A multi-pronged project that includes a book, online audio files, a public art project, a petition and a teacher guide will be launched at the Vallican Whole on Sunday at 4:00 p.m.
Not Extinct: Keeping the Sinixt Way is a book of traditional Sinixt stories told by Marilyn James and Taress Alexis, but the book contains only a summary of the stories. To experience the stories themselves, readers must actually hear them, in audio files on the site of the book’s publisher, Maa Press.
“The leaving of the stories in their oral format is an honouring of the way they were told,” says the book’s editor K.L. Kivi. “They were never written down. They were always passed from family to family, mouth to mouth, heard not read. Hearing and reading are two different experiences. Marilyn and Taress are amazing story tellers — there are sound effects and voice effects and pauses that are very difficult to reproduce in written format.”
The book is a project of the Blood of Life Collective, a group whose goal, according to Kivi, is “to heal the settler-indigenous divide through creative art projects, to use creativity to attempt to work toward decolonization and reconciliation with the Sinixt because this is where we live.”
The book has a chapter based on each story. Each chapter includes the story summary, a reference to the audio of James and Alexis telling the story, and then a transcription of a discussion about the story between the storytellers and members of the collective.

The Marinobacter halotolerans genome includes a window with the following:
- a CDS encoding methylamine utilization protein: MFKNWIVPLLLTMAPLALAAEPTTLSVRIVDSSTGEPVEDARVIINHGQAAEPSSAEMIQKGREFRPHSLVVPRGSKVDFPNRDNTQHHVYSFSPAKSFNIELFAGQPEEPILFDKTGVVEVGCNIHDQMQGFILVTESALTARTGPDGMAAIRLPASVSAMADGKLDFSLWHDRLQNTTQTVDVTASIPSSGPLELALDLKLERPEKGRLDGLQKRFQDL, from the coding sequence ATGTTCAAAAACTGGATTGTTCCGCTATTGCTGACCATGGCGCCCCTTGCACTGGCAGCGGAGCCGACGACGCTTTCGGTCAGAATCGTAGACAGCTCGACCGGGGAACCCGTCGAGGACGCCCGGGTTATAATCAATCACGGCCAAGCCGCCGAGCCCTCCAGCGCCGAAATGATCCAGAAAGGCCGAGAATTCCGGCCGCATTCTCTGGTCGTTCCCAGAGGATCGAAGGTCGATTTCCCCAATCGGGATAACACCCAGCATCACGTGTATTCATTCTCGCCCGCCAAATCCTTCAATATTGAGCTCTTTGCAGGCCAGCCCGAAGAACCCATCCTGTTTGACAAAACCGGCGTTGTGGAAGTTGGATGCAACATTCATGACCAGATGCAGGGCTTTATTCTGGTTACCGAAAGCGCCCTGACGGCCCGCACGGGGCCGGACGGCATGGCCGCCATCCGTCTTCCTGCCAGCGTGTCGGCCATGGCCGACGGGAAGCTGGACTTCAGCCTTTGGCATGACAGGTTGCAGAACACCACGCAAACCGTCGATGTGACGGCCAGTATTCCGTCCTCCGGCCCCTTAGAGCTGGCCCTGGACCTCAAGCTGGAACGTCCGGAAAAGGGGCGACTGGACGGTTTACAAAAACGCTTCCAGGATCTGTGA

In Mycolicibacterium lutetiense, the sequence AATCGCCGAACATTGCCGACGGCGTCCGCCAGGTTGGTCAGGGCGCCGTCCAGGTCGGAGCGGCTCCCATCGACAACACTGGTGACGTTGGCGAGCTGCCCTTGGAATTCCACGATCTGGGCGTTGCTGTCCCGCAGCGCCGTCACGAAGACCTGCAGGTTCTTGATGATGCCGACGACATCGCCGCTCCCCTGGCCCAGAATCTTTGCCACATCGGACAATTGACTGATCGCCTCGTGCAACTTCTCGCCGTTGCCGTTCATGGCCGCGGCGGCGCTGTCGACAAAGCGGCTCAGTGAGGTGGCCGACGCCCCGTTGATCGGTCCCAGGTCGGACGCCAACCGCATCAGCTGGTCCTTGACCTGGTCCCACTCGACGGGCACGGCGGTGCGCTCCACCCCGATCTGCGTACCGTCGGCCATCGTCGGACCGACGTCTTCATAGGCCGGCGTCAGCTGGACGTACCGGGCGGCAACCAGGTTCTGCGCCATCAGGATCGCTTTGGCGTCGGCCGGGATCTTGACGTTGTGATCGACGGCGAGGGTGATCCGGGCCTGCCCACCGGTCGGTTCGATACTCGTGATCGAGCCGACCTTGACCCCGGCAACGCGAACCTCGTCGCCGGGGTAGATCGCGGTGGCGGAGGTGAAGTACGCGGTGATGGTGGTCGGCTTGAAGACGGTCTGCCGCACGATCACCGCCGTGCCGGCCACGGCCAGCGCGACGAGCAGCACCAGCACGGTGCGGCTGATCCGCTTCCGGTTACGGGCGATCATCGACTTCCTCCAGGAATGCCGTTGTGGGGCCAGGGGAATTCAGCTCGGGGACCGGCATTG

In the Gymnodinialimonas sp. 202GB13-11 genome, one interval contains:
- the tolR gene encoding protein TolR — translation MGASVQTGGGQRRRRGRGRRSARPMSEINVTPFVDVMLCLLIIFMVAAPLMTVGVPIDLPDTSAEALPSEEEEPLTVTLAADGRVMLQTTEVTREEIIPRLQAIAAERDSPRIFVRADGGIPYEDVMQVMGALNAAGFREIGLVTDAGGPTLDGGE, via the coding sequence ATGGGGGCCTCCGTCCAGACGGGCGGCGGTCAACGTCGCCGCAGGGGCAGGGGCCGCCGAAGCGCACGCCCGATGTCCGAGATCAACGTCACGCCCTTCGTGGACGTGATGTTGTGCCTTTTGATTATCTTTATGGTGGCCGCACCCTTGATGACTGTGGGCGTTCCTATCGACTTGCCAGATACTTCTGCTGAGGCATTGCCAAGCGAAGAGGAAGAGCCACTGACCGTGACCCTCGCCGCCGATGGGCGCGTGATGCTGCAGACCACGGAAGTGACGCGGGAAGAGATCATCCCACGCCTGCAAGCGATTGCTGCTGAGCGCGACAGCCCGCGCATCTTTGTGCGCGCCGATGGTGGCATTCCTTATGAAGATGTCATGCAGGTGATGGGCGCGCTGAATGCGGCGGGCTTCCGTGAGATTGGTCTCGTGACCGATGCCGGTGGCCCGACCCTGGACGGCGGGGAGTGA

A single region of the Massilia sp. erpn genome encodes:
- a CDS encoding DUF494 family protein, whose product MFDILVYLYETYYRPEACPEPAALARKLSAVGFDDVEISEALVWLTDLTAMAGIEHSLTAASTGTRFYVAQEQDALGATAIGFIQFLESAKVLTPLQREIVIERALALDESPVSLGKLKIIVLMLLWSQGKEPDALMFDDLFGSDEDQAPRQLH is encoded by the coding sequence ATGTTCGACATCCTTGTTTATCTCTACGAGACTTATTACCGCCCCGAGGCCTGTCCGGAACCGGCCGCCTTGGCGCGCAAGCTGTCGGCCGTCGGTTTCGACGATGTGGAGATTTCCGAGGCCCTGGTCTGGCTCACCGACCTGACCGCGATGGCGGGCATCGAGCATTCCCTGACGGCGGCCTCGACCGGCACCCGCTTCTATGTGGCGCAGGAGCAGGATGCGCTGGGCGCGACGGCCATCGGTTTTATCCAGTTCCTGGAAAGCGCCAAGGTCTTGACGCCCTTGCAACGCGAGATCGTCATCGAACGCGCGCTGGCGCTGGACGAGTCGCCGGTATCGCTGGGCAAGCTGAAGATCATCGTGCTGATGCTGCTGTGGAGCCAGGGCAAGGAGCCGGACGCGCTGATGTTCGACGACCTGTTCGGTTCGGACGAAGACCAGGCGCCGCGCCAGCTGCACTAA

In the discussions, James and Alexis are asked about the meaning of the stories.
“The discussions cover a huge range of issues,” says Kivi. “We talk about Sinixt mourning practices, food that was gathered, hunting practices, games and competition, ethics and human behaviour, the caribou, winter village life. There is a whole range of discussion of cultural practices that show how the Sinixt lived and also what some contemporary interpretation of those lifestyles are.”
The chapters begin with full-page illustrations by 17 local artists.
As for the stories themselves — the ones readers must go to online to hear — Kivi says they are “original material — you will not find it anywhere in print or in any other form. We want to make available all the richness of culture that arose from this land where we make our homes.”
Some of the stories are contemporary. For example, Kivi says the chapter called “In the Shadow of Extinction” is about a contemporary Sinixt man, Ambrose Adolf.
“He used to go north of Revelstoke and had an experience of the huge caribou herds that were there and his story goes to when he came back from World War Two he came back to that spot. He got himself though the war saying if I live I will go back to that spot. Well, he was faced with fields and farmers fences, and the discussion is what has happened to the caribou over the last 150 years. So that is an example of a contemporary story that talks about caribou recovery, a thread that goes from the past into the present.”
Other stories are traditional.
“Those familiar with traditional stories from First Nations in Canada know that there are often interesting animal characters involved. Coyote is one. Other animal beings too. They get up to all kinds of things that are not necessarily understandable through our Western lens.”
Related to the book is a series of Kootenay Co-op Radio radio broadcasts entitled Sinixt Stories, and a public art project which Kivi says is still in development. Also in development is a teacher’s guide to the book for presentation to elementary, secondary and college-level students.
The Sunday event will include the telling of some of the stories in the book. The collective will introduce a petition at the launch asking federal government to reverse the Sinixt extinction.
There will also be events in Nelson at Touchstones on April 5 at 6:30 p.m. and in Kaslo at the Langham on April 12 at 7 p.m.